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Non-communicable diseases (NCDs), including cardiovascular disease (CVD) and osteoarthritis, are important contributors to (premature) death rates and a potent driver of direct and indirect costs in the Netherlands. Lifestyle medicine intends to support patients with healthcare problems to cure or reduce disease burden, complications and the intake of medicine. However, implementation of lifestyle medicine is hampered by time constraints and competing priorities of treating physicians. Therefore, to optimize patient-centered lifestyle care this LOFIT project will develop and evaluate the (cost-) effectiveness of a ‘lifestyle front office’ (LFO), and integrate this office in secondary/tertiary care for patients with NCDs. In a LFO dedicated LifeStyle Brookers (LSBs) build in dialogue with the patient motivation for lifestyle change and refer patients to local community-based lifestyle change initiatives (f.i. neighborhood lifestyle coaches, etc.), while always maintaining a feedback loop with the treating physician.


In LOFIT, building strongly on results collated in and learned from PIE=M, we will develop and evaluate a LFO at two university medical centers (Amsterdam UMC and UMC Groningen) in collaboration with stakeholders, through active involvement in the project team and through pre-intervention qualitative research (i.e. interviews). We will test this LFO novel care path firstly among patients with cardiovascular disease (CVD) and (hip and knee) osteoarthritis in need of lifestyle change, but a LFO will have the potential for implementation for other categories of patients with NCDs. In two consecutive workpackages (WP) we will develop and evaluate a LFO.


WP1: To develop a LFO, the following tasks will be carried out:

• Task 1.1 and 1.2: Qualitative research among patients with different NCDs (Task 1.1) and relevant health care professionals, heads of departments, hospital management, health care insurance companies and providers of community initiatives (Task 1.2) to provide a scientific foundation for effective implementation and integration of a LFO. The aim is to identify experiences with current hospital care, views and preferences regarding a LFO, understand current lifestyle referral and treatment procedures (if any), collate current available community-based lifestyle interventions, and to investigate barriers, facilitators and strategies for the implementation of a LFO.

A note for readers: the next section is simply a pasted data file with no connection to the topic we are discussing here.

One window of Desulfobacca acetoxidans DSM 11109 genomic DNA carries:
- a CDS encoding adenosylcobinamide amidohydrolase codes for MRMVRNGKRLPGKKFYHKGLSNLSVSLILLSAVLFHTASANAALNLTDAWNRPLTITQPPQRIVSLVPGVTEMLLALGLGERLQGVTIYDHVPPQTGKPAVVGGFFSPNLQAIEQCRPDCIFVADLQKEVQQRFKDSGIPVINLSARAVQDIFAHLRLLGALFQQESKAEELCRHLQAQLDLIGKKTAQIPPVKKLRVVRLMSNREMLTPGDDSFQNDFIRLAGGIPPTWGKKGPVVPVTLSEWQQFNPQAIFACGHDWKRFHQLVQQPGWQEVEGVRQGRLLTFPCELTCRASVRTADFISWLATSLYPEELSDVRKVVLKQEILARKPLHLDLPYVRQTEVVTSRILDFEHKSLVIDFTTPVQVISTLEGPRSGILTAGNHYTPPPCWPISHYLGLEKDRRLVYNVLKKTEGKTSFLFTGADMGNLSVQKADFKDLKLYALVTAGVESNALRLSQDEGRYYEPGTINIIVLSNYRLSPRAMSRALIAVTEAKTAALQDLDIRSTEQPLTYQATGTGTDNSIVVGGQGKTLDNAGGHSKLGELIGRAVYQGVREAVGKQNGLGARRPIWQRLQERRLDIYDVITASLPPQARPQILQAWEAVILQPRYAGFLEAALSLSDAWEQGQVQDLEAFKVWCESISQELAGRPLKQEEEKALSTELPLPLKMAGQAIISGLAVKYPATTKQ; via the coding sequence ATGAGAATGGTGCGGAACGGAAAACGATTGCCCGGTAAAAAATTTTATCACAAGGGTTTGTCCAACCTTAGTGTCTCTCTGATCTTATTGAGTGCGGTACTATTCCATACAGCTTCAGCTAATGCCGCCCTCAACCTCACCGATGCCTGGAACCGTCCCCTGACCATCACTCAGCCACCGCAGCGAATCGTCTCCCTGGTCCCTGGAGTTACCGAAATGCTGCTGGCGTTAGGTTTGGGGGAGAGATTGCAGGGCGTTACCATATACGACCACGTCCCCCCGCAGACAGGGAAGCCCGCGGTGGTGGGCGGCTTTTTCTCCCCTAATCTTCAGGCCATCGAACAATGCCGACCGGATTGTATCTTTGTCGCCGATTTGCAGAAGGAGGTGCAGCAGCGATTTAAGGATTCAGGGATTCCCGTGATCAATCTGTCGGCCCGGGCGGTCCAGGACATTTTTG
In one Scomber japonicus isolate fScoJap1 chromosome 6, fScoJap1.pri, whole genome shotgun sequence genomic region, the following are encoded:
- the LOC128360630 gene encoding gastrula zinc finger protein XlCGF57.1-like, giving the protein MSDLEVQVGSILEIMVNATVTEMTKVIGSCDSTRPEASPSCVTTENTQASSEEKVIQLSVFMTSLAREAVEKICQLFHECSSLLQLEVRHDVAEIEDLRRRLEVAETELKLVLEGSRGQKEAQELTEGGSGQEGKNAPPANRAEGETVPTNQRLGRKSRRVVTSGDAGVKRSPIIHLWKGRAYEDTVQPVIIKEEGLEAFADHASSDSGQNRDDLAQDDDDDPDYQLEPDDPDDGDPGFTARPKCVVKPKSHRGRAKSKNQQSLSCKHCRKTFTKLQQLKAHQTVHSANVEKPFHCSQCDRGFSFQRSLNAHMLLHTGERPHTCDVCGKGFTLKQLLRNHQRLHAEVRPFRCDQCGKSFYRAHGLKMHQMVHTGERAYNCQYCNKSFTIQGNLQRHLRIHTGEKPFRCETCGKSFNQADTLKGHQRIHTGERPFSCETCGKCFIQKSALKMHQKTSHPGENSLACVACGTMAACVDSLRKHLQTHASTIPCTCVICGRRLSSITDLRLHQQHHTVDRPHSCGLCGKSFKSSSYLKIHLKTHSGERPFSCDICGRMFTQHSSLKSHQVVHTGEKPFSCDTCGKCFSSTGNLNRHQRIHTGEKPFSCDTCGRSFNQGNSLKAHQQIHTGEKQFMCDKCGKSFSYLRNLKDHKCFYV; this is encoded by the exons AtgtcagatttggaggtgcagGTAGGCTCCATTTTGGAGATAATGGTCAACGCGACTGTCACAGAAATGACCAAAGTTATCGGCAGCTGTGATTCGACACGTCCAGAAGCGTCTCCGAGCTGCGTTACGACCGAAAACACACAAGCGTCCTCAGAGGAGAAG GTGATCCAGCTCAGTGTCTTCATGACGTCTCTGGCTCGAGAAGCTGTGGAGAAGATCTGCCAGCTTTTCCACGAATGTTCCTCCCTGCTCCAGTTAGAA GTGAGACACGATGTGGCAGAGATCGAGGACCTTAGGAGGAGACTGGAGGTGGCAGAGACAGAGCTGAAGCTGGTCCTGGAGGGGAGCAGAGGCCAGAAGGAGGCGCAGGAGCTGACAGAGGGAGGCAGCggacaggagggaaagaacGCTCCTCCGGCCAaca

• Task 1.3: Develop a LFO based on results of Task 1.1-1.2 following a practical tool for planning complex behavior modification interventions (i.e. MAP-IT).

• Task 1.4: Develop a decision aid to help LSBs to refer patients to appropriate already existing community lifestyle change options, based on results of Task 1.1-1.2. The decision aid will be pre-tested among a select group of patients, before application in a LFO.

• Task 1.5: Set up a training and quality monitoring system for LSBs, that contains: a 3-day motivational interviewing (MI) training by a certified MI trainer; regular feedback on audio-recorded conversations; peer intervision meetings; and, an online community platform, integrating support tools.

• Task 1.6: Develop an implementation plan for a LFO by mapping implementation strategies to each of the implementation barriers in Task 1.2.

• Task 1.7: Integrate a LFO in usual care, by setting up a low-effort and time-efficient electronic referral system to the LFO and a feedback loop to inform the referring physician on the progress of the patient, based on results in Task 1.2.


WP2: To evaluate the (cost-) effectiveness of a LFO, the following task will be carried out:

• Task 2.1: Determine the effectiveness of a LFO for patients with a) cardiovascular disease or ostheoarthritis in two in parallel conducted randomized controlled trials (RCTs). Primary outcome is the adapted-Fuster-BEWAT. This is a composite health risk and lifestyle score, consisting of six components: resting blood pressure (BP), objectively measured physical activity, objectively measured sitting time, body mass index (BMI), fruit and vegetable consumption, and smoking. Secondary outcomes include: anthropometric, behavioral, psychological, biomarkers, and patient reported outcome measures (PROMs). Cost-effectiveness will be assessed from both a societal and healthcare perspective and an extensive quantitative and qualitative process evaluation following the UK MRC guidelines will be conducted.


A key novel aspect of LOFIT care path is the integration of lifestyle medicine related care through a LFO into routine clinical care, which facilitates the need to provide high quality lifestyle change care, making use in a cafeteria-like fashion of already existing community-based initiatives and incorporating patient-preferences. This study will have practical implications for the organization of healthcare as a whole. A favorable study outcome will benefit physicians and the patients for whom they care, but will also benefit society at a macro-economic level.


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